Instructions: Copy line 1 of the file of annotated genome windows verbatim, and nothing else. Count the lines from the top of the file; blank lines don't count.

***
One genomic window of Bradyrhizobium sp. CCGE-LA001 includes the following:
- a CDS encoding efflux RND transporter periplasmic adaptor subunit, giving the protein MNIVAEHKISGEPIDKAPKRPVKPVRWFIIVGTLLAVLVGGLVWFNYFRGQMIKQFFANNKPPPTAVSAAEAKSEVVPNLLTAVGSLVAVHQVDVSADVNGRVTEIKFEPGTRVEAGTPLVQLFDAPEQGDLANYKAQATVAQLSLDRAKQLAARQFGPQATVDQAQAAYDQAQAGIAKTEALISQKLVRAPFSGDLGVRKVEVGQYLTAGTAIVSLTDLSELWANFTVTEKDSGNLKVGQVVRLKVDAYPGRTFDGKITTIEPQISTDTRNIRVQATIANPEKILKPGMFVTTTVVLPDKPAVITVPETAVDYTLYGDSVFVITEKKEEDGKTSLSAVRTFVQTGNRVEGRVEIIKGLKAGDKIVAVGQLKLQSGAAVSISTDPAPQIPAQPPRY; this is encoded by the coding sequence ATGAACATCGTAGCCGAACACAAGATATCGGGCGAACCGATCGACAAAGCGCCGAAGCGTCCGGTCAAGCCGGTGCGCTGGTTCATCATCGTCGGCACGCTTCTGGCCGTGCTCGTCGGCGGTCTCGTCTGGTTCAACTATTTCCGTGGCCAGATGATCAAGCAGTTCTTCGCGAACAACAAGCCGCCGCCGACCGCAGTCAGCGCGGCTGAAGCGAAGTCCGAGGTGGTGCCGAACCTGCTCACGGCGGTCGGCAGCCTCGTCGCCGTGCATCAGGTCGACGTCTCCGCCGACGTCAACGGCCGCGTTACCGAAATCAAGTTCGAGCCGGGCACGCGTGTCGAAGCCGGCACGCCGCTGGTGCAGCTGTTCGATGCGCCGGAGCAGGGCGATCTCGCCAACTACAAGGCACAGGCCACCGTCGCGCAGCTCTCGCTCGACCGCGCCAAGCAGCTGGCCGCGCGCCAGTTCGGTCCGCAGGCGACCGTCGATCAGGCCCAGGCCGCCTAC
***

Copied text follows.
One genomic window of Bradyrhizobium sp. CCGE-LA001 includes the following: